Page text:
By TERRY TANG
When Amanda Berg heard reports that President Donald Trump mocked the accents of the leaders of South Korea and Japan at a recent fundraiser, it brought back painful memories from her childhood.
Berg, a Korean American who grew up in Fort Collins, Colorado, recalled kids doing the “stereotypical pulling at the eyes and the mocking accent.’’ It made her feel like she was a foreigner in her own community.
Berg, a registered Democrat, is among a growing and crucial bloc of Asian American voters leaning further to the left in the age of Trump, and his stunt, reported by the New York Post, angered her and many others.
“It empowers people who would be predisposed to doing that kind of thing anyway,’’ said Berg, a high school English teacher in Denver. “And it makes it acceptable to be openly, increasingly discriminating.’’
Trump has used racist rhetoric to fire up his conservative base ahead of the 2020 election—most notably against four Democratic congresswomen of color. Telling them to “go back” to their home countries triggered widespread outcry in July, but his reported mocking of Asian accents garnered a more tepid reaction.
Some worry the frequency of Trump’s racially offensive remarks makes them easier to shrug off, a concern that could weigh on an Asian American voting group that’s only growing in power.
The Asian American voting-age population has more than doubled in the past two decades, leaping from 4.3 million in 1998 to 11.1 million in 2018 according to the U.S. Census Bureau. A majority of those new voters lean Democratic.
By 2016, some Asian ethnic groups that had leaned Republican shifted into the Democratic camp, said Natalie Masuoka, an associate professor of political science and Asian American studies at the University of California, Los Angeles. A larger share of Asian American Republicans voted for John McCain in 2008 than for Trump in 2016.
A Pew Research Center survey said 53 percent of Asian American registered voters in 1998 identified with the Democratic Party. That figure rose to 65 percent in 2017.
“They are adding more and more new voters to the electorate,’’ Masuoka said. “Alongside Latino immigrants, they’re important for candidates to mobilize.’’
Asian American voters also could become a key factor in swing states. In Nevada, Asians make up 5 percent of registered voters and 9 percent of the eligible voting population. They comprise 5 percent of registered voters in Virginia and are 6 percent of the eligible voting population.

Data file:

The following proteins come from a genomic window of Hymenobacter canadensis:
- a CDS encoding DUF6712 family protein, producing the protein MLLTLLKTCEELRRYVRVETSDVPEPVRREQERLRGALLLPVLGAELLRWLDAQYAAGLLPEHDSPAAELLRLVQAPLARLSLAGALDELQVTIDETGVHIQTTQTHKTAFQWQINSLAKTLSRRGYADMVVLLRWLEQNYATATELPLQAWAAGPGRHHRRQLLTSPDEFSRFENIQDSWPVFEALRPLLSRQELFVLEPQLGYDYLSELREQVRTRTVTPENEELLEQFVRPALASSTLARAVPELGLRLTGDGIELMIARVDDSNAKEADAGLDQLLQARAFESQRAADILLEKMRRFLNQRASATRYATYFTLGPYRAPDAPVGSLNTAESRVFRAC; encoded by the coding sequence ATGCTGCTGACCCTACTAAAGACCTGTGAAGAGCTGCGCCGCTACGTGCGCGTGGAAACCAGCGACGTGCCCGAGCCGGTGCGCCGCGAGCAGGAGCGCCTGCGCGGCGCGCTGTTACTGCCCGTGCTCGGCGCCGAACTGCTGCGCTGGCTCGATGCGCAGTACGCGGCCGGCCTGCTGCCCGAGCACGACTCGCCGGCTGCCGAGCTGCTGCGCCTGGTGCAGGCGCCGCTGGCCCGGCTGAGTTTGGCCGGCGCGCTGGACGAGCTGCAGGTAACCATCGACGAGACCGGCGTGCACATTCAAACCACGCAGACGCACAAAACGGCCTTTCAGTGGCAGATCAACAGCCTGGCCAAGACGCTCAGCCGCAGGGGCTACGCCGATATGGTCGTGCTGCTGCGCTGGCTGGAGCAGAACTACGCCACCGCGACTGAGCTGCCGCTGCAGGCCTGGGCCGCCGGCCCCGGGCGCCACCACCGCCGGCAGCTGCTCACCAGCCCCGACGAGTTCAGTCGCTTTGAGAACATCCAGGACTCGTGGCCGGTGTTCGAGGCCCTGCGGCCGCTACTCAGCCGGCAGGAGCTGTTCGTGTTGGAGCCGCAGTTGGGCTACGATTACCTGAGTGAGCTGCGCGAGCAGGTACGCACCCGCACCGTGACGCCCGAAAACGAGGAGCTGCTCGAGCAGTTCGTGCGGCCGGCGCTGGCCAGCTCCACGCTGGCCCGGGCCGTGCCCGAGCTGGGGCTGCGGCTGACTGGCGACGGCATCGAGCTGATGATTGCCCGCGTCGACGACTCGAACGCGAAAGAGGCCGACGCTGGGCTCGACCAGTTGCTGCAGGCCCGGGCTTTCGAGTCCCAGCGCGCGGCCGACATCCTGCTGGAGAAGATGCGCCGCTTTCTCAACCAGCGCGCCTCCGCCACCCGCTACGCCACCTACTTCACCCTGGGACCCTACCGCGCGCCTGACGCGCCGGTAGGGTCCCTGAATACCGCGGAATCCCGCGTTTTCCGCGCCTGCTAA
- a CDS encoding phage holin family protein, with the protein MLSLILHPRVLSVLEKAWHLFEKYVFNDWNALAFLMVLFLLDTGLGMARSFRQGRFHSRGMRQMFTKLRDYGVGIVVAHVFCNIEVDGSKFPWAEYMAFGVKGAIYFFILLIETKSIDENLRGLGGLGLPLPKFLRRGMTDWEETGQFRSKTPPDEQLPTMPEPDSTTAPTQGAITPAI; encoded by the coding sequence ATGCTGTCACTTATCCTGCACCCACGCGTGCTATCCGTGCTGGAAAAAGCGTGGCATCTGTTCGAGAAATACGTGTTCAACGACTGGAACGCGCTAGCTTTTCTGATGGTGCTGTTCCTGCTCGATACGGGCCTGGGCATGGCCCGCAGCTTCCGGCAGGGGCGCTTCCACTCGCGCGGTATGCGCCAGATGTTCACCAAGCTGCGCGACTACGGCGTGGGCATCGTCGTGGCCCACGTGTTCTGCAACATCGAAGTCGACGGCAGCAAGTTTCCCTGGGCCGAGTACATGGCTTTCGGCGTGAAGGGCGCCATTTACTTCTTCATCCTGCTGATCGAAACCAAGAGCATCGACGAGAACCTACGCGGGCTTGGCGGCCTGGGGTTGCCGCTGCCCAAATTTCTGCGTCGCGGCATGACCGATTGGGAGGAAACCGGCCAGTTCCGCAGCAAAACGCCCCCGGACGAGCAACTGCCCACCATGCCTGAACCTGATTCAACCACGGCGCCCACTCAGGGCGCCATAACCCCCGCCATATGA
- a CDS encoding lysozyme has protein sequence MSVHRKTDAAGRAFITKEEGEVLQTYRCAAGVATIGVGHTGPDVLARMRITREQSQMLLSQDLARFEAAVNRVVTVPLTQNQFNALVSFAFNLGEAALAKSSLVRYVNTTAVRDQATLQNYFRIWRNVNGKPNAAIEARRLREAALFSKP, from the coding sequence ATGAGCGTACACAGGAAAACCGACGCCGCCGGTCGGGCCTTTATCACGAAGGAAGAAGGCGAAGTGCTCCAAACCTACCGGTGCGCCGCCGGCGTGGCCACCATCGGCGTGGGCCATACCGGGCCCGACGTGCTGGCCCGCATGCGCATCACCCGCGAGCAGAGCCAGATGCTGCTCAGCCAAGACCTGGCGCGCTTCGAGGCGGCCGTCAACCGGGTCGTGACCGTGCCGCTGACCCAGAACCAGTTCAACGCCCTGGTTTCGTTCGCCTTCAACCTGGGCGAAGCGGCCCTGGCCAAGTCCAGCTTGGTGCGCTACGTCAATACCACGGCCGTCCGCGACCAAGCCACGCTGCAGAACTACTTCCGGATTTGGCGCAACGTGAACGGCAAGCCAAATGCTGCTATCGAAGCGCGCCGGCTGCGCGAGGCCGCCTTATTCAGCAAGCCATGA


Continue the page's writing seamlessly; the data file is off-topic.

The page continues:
The GOP, meanwhile, remains appealing to Asian Americans who are strongly anti-communist, as many are in Vietnamese communities. Some data also suggests that a large proportion of Filipinos and wealthy, higher-educated Chinese Americans are more likely to go Republican, Masuoka said. There is no solid answer for why, but religion is one often cited reason, she added.
But it may be hard for some to look past Trump’s reported words.
“He’s willing to use Asian stereotypes, Asian accents in his public speeches,’’ Masuoka said. “In that way … the way Americans are talking about race is now shifting possibly back to what historically was effective before the civil rights revolution’’—explicit and sometimes offensive talk about race.
The New York Post reported that Trump imitated South Korea President Moon Jae-in and Japanese Prime Minister Shinzo Abe, both close U.S. allies, at a fundraiser in the Hamptons in August. Trump used a fake accent to boast about Moon relenting in negotiations over the costs of U.S. military aid to South Korea and when rehashing talks with Abe had about trade tariffs, according to the newspaper.
Trump has imitated Asian people before. At an August 2015 campaign rally in Iowa, he talked about his ability to deal with Asian negotiators and used broken English, saying, “When these people walk into the room … they say ‘We want deal!’’’
In the past, such comments have led to outrage.
In 1995, then-New York Sen. Alfonse D’Amato used a faux Japanese accent when discussing O.J. Simpson trial Judge Lance Ito, who is Japanese American, in a radio interview. The Republican senator’s apology was criticized at the time by the Asian American Defense and Education Legal Fund.
“It was a time where even though we were very offended by the remarks, we thought it might make a difference to ask for an apology. But with President Trump, one doesn’t expect that,’’ said Margaret Fung, the group’s executive director. “That’s part of the way he speaks, the way he acts which is offensive. Unfortunately, it doesn’t get the kind of attention that maybe it should.’’
Officials for Trump’s re-election campaign defended his record with Asian Americans.
“The Asian American community has never been stronger than under President Trump’s leadership,’’ campaign spokeswoman Kayleigh McEnany said in a statement. “Millions of Asian Americans have secured access to the strongest economy in modern history, with the Asian American unemployment rate hitting a record low under the leadership of President Trump.’’
A representative for the White House did not immediately respond on Aug. 21 to a request for comment.
Trump supporters like Farhana Shah, of the Arizona GOP Asian American Coalition, however, say his personality is irrelevant. She praised Trump for creating jobs, passing a tax cut and keeping the country safe. Shah, who emigrated from Bangladesh in 2006 and is self-conscious at times about her own accent, also disagrees that his reported words were racist or done out of cruelty.
“He has a humorous attitude. He has a funny way of expressing things,’’ Shah said. “Did he harm any political negotiations? Did the leaders (themselves) react to that? If not, then it didn’t do any big harm. So why should I get offended?’’
Shah has gotten into debates with those who question her support for Trump.
“President Trump might not speak very posh, but he is trying to resolve these problems,’’ Shah said.